MIT has invented a detector that identifies 97% of the cases of COVID-19

Artificial Intelligence helps detect COVID-19

Can Artificial Intelligence help detect COVID-19?

Part of the challenge in controlling the coronavirus pandemic is quickly identifying and isolating infected people, which is not particularly easy when COVID-19 symptoms are not always noticeable, especially early on. Would it be possible to detect these cases in a simple and effective way? A team of MIT scientists has created a cough detector that is capable of identifying 97% of COVID-19 cases, even in asymptomatic people.

How does this tool work?

Evidence shows that AI can detect differences in coughs that cannot be heard with the human ear. The research team claims that the detection system can even be incorporated into a device such as a smartphone, potentially becoming a useful early detection tool. The work builds on research already being done on detecting Alzheimer’s disease through coughing and speaking. Once the pandemic began to spread, the team turned their attention to COVID-19, drawing on what had already been learned about how the disease can cause very small changes in speech and the other noises we make.

“The sounds of speaking and coughing are influenced by the vocal cords and surrounding organs,” says research scientist Brian Subirana of the Massachusetts Institute of Technology. The repurposed Alzheimer’s research for COVID-19 involved a neuronal network known as ResNet50. Through around 2,500 cough recordings, obtained from people infected with COVID-19, the AI ​​correctly identified 97.1% of them and 100% of asymptomatic cases. The researchers emphasize that its main value lies in detecting the difference between healthy cough and unhealthy cough in asymptomatic people, not in the actual diagnosis of COVID-19, for which an adequate test was required.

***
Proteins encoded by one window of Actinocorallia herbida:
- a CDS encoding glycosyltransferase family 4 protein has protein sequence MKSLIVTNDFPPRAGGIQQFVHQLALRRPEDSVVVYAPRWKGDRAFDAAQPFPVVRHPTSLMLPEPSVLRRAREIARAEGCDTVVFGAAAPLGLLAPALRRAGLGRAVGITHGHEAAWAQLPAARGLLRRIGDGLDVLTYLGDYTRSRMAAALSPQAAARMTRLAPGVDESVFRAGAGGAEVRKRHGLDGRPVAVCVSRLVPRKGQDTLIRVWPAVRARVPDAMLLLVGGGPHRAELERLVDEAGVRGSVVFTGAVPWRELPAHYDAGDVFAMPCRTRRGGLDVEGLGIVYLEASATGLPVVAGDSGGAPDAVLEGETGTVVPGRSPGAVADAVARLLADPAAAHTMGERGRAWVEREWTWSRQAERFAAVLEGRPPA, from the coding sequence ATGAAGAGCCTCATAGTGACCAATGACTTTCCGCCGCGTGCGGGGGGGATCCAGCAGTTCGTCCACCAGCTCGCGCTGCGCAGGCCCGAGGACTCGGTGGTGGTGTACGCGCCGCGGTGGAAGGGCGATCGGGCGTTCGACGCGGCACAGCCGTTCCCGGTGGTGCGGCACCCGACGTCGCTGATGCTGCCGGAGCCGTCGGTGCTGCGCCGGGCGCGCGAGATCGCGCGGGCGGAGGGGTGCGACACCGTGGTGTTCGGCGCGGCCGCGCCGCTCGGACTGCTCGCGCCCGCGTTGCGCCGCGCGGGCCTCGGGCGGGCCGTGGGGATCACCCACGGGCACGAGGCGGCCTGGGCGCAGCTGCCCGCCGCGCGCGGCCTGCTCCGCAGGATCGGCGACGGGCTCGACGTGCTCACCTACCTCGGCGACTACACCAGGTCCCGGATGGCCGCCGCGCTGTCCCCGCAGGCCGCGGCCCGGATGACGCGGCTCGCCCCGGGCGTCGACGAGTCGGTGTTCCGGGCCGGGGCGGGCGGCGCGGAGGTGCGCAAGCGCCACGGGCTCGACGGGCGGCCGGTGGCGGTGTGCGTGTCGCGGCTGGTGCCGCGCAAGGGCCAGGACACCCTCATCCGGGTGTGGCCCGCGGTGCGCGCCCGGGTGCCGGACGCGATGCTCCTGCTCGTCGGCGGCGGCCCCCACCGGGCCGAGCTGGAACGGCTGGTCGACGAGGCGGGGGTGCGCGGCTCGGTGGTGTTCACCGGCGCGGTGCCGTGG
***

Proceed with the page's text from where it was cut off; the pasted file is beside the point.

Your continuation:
“The effective implementation of this group diagnostic tool could decrease the spread of the pandemic if the one used before going to a classroom, a factory or a restaurant,” says Subirana. The fact that the test is non-invasive, virtually free, and quick to apply adds to its potential utility; Although it is not designed to diagnose people with COVID-19 who have already shown symptoms, it could indicate a potential if you need to isolate yourself, and then get a proper test when no significant signs of the virus are showing. Once we begin to move past the coronavirus pandemic, the new research could help feed back into the study of cough and Alzheimer’s screening. “Our research reveals a striking similarity between Alzheimer’s and COVID discrimination,” the researchers write in their published article.

How can we better identify cases and contacts during the COVID-19 pandemic?

According to the World Health Organization, “the measures of detection, isolation and study of contacts must be the backbone of the response to this epidemic.” The countries that have had the most controlled epidemic curves have been thanks to the early implementation of contact studies.

The contact study should begin with the identification of all close contacts of the case from 48 hours before the onset of symptoms, so it is important to identify the contacts as quickly as possible so that they can carry out a preventive confinement as soon as possible and thus avoid possible new infections. The technologies are essential complements to support traditional contact studies, mobile applications that use bluetooth or geolocation have already been implemented in many countries, and tools such as the detector developed by MIT could be the key to defeating the pandemic.